In her talk with reporters, Albright sketched the outlines of what she saw as new potential for U.S. cooperation with China in dealing with regional concerns, including the Korean peninsula, the Asian financial crisis and the newly nuclear South Asia.
She described the array of minor accords reached between the two leaders at their Saturday summit as"progress . . . a steady accretion in terms of goodwill and the ability to work together."
Albright also rejected suggestions that other countries in the region should be alarmed about the prospect of closer U.S.-China ties.
It was clear Sunday, however, that some disagreed.
In New Delhi, the Indian government summarily denounced as "hegemonistic" a joint U.S.-Chinese statement pledging close cooperation to prevent a nuclear arms race in South Asia.
"India categorically rejects the notion of these two countries arrogating to themselves . . . responsibility for the maintenance of peace, stability and security in the region," the Indian statement declared. "This approach reflects the hegemonistic mentality of a bygone era."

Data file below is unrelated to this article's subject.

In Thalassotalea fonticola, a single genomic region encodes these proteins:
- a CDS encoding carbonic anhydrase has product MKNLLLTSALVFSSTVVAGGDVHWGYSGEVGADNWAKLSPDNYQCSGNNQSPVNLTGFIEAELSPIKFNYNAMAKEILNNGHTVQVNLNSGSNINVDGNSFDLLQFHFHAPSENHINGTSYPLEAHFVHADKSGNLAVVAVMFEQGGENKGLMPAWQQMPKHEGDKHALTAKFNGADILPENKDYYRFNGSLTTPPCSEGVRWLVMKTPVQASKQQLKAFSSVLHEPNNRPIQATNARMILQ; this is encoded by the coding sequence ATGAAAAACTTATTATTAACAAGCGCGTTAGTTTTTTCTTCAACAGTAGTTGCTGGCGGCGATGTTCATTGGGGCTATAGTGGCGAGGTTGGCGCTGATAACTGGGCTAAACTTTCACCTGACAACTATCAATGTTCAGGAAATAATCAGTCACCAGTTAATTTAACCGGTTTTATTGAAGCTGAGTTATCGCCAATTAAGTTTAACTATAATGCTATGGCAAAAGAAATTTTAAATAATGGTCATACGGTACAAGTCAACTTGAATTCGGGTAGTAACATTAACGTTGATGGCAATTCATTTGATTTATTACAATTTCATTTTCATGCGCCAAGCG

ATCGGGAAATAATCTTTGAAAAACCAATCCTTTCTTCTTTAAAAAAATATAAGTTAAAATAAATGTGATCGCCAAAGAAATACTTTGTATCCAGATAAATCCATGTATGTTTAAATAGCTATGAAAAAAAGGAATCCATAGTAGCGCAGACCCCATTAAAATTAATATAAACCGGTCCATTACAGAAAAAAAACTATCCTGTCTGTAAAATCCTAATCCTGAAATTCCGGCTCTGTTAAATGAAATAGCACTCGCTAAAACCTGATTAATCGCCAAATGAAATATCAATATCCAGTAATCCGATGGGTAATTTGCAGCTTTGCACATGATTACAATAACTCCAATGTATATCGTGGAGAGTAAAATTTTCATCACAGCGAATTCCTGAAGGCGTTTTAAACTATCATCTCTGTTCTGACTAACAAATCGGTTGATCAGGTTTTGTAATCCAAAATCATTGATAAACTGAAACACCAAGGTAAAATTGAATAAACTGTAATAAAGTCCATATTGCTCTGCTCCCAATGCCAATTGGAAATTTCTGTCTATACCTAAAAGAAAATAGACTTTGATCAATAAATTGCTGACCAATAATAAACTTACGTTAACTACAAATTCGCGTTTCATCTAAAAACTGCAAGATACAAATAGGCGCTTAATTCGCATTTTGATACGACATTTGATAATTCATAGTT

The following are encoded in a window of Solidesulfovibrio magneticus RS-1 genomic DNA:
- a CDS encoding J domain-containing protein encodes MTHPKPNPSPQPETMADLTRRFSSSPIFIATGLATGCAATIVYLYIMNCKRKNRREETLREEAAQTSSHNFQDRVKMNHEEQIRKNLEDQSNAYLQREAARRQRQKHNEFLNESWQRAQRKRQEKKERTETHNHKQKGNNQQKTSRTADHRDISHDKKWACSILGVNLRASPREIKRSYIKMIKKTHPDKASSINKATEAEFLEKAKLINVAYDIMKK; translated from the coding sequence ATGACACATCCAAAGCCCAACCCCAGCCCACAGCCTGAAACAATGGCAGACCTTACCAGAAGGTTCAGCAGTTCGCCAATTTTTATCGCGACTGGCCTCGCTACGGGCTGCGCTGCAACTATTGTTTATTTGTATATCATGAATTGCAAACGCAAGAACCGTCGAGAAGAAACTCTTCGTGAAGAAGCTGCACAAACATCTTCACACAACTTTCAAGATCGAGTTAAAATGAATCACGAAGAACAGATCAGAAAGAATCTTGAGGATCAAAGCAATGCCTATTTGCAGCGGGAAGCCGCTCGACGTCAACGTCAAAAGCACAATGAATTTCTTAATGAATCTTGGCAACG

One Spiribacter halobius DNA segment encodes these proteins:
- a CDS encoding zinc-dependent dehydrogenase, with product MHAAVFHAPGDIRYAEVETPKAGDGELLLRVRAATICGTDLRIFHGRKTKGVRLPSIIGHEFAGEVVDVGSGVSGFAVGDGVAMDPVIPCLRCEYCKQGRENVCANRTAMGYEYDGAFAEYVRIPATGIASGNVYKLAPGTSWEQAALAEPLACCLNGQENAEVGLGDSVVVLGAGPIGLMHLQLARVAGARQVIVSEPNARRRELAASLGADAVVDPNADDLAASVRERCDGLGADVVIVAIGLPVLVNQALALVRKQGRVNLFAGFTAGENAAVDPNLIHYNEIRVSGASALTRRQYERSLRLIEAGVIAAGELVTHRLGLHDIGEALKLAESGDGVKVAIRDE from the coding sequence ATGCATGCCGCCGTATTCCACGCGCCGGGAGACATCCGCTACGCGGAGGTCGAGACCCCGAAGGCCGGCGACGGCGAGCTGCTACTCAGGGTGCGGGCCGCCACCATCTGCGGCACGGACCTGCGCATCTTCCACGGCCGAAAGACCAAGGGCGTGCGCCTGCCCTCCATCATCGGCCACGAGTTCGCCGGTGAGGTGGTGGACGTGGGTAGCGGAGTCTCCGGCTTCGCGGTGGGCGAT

India, which was defeated in a brief border war with China 36 years ago and has harbored suspicions about Beijing's regional ambitions ever since, cited a Chinese threat as one justification for its decision to conduct nuclear tests last month. The fact that China has now teamed up with the world's most powerful nation to tackle issues in South Asia can only be bad news for Prime Minister Atal Behari Vajpayee's Hindu nationalist-led government.
Visions of a cozier U.S.-China relationship have also unsettled Japan, which is worried that any American flirtation with Beijing might somehow endanger its vital security links with the United States. It is a notion Albright strenuously rejected.
"They shouldn't be rattled," she insisted. "We can have more than one friend."
Times staff writer Stanley Meisler in Washington contributed to this report. To hear Times correspondents' audio reports from China on The Times' Web site, go to: http://www.latimes.com/china